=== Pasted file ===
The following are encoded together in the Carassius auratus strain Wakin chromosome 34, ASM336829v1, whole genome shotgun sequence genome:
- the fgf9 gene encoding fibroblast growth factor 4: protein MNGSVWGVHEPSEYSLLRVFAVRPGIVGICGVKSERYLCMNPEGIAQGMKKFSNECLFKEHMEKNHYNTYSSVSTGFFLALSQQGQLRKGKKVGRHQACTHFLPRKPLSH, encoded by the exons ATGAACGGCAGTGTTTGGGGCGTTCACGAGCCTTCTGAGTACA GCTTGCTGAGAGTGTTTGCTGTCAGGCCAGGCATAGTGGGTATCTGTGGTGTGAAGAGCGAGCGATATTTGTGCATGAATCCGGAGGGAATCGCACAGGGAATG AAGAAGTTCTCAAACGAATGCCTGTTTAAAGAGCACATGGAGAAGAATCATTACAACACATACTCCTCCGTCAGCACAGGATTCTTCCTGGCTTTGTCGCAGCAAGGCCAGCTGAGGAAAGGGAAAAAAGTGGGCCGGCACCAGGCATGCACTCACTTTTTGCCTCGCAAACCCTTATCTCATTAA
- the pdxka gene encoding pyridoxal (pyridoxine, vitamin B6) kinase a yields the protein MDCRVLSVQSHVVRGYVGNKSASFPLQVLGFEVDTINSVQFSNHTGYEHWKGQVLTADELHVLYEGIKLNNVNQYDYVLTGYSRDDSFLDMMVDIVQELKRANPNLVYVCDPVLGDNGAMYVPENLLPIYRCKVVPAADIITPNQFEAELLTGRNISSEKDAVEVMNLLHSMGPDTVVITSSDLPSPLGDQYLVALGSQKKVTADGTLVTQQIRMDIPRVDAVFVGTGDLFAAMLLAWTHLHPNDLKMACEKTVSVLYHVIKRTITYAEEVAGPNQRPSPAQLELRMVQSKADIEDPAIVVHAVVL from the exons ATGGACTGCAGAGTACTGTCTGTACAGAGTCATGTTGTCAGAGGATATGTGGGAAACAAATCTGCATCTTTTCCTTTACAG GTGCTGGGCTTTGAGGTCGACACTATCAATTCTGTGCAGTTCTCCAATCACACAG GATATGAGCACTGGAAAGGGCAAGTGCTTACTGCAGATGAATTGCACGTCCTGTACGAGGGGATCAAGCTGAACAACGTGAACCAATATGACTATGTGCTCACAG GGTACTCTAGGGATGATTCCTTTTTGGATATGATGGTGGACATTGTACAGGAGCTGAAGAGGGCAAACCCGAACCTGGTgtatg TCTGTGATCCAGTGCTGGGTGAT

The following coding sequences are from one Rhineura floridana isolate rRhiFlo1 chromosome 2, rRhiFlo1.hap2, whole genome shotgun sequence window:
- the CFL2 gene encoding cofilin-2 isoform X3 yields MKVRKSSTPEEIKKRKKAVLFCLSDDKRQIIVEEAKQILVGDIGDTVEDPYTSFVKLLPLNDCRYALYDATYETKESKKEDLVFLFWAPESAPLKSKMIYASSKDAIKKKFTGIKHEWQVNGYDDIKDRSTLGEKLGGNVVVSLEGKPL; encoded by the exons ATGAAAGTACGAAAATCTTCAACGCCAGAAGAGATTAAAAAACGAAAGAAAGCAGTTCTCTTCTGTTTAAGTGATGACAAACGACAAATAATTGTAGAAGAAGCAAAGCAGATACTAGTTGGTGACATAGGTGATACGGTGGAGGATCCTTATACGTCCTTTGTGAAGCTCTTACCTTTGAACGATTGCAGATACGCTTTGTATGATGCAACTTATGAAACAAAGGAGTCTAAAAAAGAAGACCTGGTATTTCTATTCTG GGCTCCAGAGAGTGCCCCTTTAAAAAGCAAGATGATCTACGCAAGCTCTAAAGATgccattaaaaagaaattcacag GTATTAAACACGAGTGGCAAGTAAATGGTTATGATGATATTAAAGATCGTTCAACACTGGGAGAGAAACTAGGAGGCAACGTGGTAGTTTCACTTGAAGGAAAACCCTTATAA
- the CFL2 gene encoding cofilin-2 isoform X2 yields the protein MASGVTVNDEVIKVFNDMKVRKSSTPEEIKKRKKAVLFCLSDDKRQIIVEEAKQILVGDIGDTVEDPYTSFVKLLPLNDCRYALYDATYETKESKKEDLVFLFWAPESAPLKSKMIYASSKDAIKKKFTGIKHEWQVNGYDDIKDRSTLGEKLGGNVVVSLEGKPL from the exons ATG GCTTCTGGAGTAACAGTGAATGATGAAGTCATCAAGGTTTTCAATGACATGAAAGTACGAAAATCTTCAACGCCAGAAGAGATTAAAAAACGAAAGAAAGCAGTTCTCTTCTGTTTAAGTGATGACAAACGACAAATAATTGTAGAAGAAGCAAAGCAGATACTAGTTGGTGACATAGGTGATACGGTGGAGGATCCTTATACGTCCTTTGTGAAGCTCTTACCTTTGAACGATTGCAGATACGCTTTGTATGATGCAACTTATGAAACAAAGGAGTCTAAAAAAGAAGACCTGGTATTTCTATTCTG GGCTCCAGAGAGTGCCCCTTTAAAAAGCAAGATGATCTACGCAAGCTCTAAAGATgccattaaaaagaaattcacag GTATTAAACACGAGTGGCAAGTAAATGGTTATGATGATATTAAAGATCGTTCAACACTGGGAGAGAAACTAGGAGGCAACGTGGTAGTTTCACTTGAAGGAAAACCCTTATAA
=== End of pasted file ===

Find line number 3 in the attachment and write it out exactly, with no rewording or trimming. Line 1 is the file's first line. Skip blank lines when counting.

- the pdxka gene encoding pyridoxal (pyridoxine, vitamin B6) kinase a yields the protein MDCRVLSVQSHVVRGYVGNKSASFPLQVLGFEVDTINSVQFSNHTGYEHWKGQVLTADELHVLYEGIKLNNVNQYDYVLTGYSRDDSFLDMMVDIVQELKRANPNLVYVCDPVLGDNGAMYVPENLLPIYRCKVVPAADIITPNQFEAELLTGRNISSEKDAVEVMNLLHSMGPDTVVITSSDLPSPLGDQYLVALGSQKKVTADGTLVTQQIRMDIPRVDAVFVGTGDLFAAMLLAWTHLHPNDLKMACEKTVSVLYHVIKRTITYAEEVAGPNQRPSPAQLELRMVQSKADIEDPAIVVHAVVL from the exons ATGGACTGCAGAGTACTGTCTGTACAGAGTCATGTTGTCAGAGGATATGTGGGAAACAAATCTGCATCTTTTCCTTTACAG GTGCTGGGCTTTGAGGTCGACACTATCAATTCTGTGCAGTTCTCCAATCACACAG GATATGAGCACTGGAAAGGGCAAGTGCTTACTGCAGATGAATTGCACGTCCTGTACGAGGGGATCAAGCTGAACAACGTGAACCAATATGACTATGTGCTCACAG GGTACTCTAGGGATGATTCCTTTTTGGATATGATGGTGGACATTGTACAGGAGCTGAAGAGGGCAAACCCGAACCTGGTgtatg TCTGTGATCCAGTGCTGGGTGAT